eight days from tomorrow. seven days, rather. we heard some of the sharpest jabs yet from both. watch. >> i do not expect from republicans, i do not expect from someone running from the democratic nomination to succeed president obama. >> madam secretary, that is low blow. do senators have a right to disagree with president? have you ever disagreed with the president? i suspect you may have. bill: mike emanuel, live in milwaukee. good morning to you, mike. what was clinton's line of attack with health care? where was she going with that? reporter: bill, good morning. hillary clinton strongly defended obamacare trying to improve it. bernie sanders advocated medicare for all type system. clinton went after sanders what it will really cost. >> the questioner would spend $500 in taxes to get $500 in health care. every progressive economist who analyzed that says the numbers don't add up.
that is a promise that can not be kept. >> family right in the middle of economy would pay $500 more in taxes, and get a reduction in their health care costs of $5,000. reporter: clinton continues saying she doesn't want to relitigate the fight over obamacare. she wants to improve it. sanders says his proposal how you get 100% of the american people being covered. bill? bill: they talked about government programs and how much you will spend on government and what will you cut as well? which seemed not to get much of an answer. what about foreign policy? where did they draw their differences, mike? reporter: bernie sanders was as aggressive on that front being critical of hillary clinton's role in places like libya and warned of unintended consequences in foreign policy. here is clinton's defense. >> as we all remember, senator obama when he was against me was against the war in iraq.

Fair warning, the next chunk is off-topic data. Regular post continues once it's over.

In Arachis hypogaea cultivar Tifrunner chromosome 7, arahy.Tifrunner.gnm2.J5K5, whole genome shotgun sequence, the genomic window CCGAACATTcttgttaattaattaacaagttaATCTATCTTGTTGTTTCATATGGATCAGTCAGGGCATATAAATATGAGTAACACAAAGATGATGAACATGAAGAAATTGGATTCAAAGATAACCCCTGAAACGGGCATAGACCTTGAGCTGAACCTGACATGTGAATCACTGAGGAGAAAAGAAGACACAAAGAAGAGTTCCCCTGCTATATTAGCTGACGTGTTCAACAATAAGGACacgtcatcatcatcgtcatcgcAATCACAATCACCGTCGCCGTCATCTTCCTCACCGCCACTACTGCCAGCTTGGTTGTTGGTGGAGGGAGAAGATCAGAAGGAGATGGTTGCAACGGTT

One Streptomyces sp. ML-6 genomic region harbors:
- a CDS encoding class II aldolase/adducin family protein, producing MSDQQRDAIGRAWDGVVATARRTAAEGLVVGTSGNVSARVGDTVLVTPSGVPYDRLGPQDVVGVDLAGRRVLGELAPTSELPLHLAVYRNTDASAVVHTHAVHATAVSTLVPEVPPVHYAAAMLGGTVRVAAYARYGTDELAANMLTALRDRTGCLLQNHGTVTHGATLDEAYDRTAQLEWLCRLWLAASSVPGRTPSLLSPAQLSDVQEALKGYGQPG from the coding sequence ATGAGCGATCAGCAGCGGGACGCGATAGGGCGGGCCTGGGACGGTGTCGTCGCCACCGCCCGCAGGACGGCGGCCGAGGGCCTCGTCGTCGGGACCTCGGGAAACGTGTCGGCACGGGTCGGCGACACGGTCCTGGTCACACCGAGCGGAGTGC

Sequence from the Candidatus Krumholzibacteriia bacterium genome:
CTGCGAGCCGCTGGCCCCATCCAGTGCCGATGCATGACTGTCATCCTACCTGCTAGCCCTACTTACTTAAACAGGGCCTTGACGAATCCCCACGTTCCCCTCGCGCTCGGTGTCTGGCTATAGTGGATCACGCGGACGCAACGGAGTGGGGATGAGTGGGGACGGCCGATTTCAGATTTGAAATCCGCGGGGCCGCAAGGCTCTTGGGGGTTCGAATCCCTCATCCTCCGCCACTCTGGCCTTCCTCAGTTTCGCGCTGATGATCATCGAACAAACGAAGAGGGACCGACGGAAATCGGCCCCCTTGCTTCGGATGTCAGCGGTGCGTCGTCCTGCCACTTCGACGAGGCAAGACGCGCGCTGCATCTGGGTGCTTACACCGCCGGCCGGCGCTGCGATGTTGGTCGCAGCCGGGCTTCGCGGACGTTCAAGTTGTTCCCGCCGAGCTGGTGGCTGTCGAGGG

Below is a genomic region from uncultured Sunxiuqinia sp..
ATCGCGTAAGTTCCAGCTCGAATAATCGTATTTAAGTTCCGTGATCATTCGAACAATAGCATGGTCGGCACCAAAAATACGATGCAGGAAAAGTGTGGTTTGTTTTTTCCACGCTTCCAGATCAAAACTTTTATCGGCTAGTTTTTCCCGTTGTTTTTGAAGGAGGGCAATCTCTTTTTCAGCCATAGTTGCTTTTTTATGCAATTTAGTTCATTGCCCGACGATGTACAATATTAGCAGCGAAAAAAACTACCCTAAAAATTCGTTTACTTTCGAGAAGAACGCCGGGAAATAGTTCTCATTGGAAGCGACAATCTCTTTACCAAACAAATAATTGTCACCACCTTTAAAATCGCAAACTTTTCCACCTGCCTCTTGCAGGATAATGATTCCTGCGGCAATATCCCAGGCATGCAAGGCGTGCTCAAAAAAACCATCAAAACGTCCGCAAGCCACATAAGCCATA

when he won he turned to me, trusts my judgment, my experience, to become secretary of state. >> judgment matters as well. judgment matters as well. and she and i looked at same evidence coming from the bush administration regarding iraq. i led the opposition against it. she voted for it. reporter: interesting contrast. sanders did not mind drawing a distinction between him and president obama while hillary clinton took every opportunity she could to embrace obama and basically say, if you want to continue his legacy, elect me, bill? bill: interesting stuff. thank you. mike emanuel live in milwaukee, wisconsin. thank you, mike. martha: potentially new complications for the clinton campaign. clinton foundation records have been subpoenaed by the state department's investigators. peter doocy with more on this in washington this morning. peter, what exactly have we learned that the state department is looking for here? reporter: martha, they want to